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Holocaust

Big meaning in a small Holocaust memorial

Paula Dienstag, a German Jew, was murdered in Auschwitz 70 years ago. Her grandson, Yuval Doron, never met her. But now he has come to Germany to explore the tragedies in his family's history.

The Berlin air is unseasonably cool as Yuval Doron heads to the house where his father and grandparents used to live: Goethestrasse 12 in the district of Charlottenburg.

The address is laden with irony. At his home in Tel Aviv, Doron has a wooden jewelry box on his desk that he treasures very much. It is engraved with a quote from Goethe, the great German poet. The box belonged to his father, Joachim Dienstag, who lived in Charlottenburg as a child - until he was forced to flee the Nazis in 1939.

Roses over the stepping stone in Berlin dedicated to Paula Dienstag
(Photo: DW)

The Doron family pays tribute to Paula Dienstag in front of her former home

For a long time, Yuval Doron didn't want to have anything to do with Germany. He loathed the sound of the German language. Never would he have considered visiting the country where his grandmother, Paula Dienstag, had been murdered.

But now he is standing with his wife and two sons in front of Goethestrasse 12. Today, it's the location of a day care center.

Encounter with the past

For passersby, the house is inconspicuous. For Doron, it is a place full of memories. In an act of tribute, the family lays roses on a small brass plaque, inscribed with Paula Freitag's name and set into the sidewalk in front of the house.

The 10-by-10-centimeter "stumbling stone" is one of about 4,500 around the city. In total, 35,000 can be found throughout Germany. Each is set into the sidewalk in front of former homes of Holocaust victims who were deported and murdered by the Nazis. Concerned artists and citizens started laying the first memorial plaques over 15 years ago.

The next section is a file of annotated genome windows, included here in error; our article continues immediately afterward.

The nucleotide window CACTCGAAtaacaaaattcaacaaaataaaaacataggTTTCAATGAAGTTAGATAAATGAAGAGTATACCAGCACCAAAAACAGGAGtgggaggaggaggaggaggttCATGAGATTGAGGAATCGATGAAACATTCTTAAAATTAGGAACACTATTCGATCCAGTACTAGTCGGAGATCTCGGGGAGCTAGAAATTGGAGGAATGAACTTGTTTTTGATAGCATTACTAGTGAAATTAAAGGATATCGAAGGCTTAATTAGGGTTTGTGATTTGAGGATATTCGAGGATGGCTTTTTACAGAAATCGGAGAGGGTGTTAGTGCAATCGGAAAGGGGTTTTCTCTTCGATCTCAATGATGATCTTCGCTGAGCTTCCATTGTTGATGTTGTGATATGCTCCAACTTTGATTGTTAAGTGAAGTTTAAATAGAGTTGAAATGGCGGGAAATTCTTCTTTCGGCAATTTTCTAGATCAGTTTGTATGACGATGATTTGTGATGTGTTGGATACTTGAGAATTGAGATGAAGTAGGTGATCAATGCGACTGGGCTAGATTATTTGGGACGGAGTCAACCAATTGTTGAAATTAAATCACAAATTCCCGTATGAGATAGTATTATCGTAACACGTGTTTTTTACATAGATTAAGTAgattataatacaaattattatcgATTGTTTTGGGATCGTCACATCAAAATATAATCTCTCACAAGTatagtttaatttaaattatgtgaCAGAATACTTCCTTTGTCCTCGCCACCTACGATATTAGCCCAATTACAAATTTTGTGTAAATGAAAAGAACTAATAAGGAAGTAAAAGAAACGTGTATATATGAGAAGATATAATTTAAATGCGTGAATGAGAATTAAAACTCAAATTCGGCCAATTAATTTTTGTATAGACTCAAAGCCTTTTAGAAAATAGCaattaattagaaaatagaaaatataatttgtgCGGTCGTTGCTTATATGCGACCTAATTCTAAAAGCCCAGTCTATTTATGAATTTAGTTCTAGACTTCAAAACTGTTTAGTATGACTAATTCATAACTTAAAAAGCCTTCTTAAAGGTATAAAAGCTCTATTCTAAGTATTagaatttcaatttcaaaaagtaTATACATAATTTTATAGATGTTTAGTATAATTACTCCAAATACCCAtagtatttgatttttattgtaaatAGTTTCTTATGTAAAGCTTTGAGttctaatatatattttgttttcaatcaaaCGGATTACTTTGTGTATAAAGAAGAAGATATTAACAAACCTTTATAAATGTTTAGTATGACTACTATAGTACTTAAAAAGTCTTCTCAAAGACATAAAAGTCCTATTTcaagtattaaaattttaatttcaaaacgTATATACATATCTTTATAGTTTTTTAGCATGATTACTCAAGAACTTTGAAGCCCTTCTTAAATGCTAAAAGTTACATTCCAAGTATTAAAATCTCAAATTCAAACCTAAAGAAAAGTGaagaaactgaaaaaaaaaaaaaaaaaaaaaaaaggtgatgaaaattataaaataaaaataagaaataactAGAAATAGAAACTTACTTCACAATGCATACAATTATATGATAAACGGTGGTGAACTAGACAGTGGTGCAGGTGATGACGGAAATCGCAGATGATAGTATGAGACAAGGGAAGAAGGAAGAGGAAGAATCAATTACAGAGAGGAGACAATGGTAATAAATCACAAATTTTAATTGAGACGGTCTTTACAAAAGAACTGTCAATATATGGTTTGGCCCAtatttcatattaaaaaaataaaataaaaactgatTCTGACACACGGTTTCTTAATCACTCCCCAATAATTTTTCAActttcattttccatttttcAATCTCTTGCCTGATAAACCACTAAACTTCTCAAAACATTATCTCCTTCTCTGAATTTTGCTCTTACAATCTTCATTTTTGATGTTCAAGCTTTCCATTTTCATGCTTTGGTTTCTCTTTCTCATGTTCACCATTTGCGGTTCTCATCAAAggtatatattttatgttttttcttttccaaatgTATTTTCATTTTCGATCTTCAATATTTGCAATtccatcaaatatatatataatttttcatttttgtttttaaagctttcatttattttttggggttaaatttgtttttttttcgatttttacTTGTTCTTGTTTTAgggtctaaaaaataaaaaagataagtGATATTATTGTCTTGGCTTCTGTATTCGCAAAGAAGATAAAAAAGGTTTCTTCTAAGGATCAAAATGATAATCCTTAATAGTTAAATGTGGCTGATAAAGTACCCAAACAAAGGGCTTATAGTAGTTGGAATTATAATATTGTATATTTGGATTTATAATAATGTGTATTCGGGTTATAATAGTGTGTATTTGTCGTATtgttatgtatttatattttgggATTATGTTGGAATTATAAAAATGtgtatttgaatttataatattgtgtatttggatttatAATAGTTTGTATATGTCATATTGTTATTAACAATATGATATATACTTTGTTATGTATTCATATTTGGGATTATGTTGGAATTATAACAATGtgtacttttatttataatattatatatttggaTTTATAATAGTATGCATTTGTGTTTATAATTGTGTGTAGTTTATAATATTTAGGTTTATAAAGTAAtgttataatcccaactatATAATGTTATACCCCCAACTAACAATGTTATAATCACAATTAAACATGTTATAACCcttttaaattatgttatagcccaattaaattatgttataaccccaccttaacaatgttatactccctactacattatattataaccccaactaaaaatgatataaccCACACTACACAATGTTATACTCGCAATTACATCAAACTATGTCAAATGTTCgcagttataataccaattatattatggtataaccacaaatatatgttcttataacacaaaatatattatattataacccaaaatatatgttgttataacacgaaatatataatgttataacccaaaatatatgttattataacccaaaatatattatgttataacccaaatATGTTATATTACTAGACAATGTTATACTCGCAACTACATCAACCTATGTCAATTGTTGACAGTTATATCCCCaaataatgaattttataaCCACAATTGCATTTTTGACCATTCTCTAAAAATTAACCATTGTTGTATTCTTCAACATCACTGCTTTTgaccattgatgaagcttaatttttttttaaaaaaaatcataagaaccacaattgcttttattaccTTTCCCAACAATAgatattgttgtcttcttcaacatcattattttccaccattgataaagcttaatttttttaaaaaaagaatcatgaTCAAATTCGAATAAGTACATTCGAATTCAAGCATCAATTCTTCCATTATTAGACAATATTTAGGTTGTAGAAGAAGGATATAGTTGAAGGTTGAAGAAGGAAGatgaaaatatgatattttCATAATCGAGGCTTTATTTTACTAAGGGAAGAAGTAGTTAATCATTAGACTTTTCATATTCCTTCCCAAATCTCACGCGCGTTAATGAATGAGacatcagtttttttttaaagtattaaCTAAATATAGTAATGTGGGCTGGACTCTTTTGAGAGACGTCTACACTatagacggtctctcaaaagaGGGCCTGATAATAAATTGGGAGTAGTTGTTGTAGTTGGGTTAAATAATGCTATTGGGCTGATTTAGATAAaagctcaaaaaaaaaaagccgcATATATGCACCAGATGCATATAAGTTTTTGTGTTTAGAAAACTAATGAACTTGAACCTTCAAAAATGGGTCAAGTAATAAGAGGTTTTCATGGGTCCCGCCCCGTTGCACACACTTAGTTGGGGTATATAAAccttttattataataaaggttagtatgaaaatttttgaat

It was parliamentarian Petra Merkel [no relation to German Chancellor Angela Merkel] who had a stumbling stone made in honor of Paula Dienstag.

Yuval Doron (right) with parliamentarian Petra Merkel
(Photo: DW)

Yuval Doron (right) with parliamentarian Petra Merkel, who iniatiated the stepping stone for Dienstag

Paula Dienstag was born Paula Saft in 1893 in Soldau, in what was then East Prussia but is now the Polish city of Dzialdowo. It is not known when she moved to Berlin, where she met her future husband, Walter Dienstag. Historical records indicate that she worked as a nurse and sports instructor and gave birth to her son Joachim in 1923.

Shortly before the start of World War II in August 1939, 16-year-old Joachim emigrated to Palestine. Two years later, his father died of a stomach ulcer. Paula Freitag lived in Goethestrasse 12 until she was deported to Auschwitz in 1943, where she was most likely subjected to forced labor.

Parliamentarian Petra Merkel, whose electoral district includes Goethestrasse, managed - after a long search - to locate Dienstag's grandson, Yuval Doron.

"Her story is one of betrayal - the betrayal of her by her surroundings," says Yuval Doron of the grandmother he never met.

Mixed identity

Yuval Doron reflects on the German-Jewish relationship, but without a trace of bitterness. "We Jews - and especially not I - don't generalize about the Germans, just as we wouldn't generalize about the Jews. It's about individual people from that time, and each person is different," he told DW. "There are admirable people on both sides, both here and there. Over the years both the Jews in Israel and the Germans have done a lot to smooth things over and to strengthen relationships across generations."

Yuval Doron (center) with his wife and two sons
(Photo: DW)

Doron and his family came to Berlin to confront the past

What did Doron learn from his father Joachim - known in Israel as Yehoakim Doron - about Germany when he was a child? "All of his books were in German," remembers Yuval Doron, who was born in 1956. "He hardly spoke about the time in Berlin, though he felt like a Berliner."

Doron's father saw himself as a German, a Jew, and an Israeli. In addition to his large collection of German books, he subscribed to a yearbook about Berlin. He listened to the music of Mendelssohn-Bartholdy and read a well-known German news magazine.

Nevertheless, Joachim Doron hardly said a word about Hitler's Germany, or about the death of his mother. And his son regrets not asking more questions.

In the little wooden box on his desk in Tel Aviv, Yuval Doron keep a small "Ex libris" from his grandfather's library. He carries it with him as he lays an olive branch from Israel on his grandfather's grave at the Jewish cemetery in Berlin-Weissensee.

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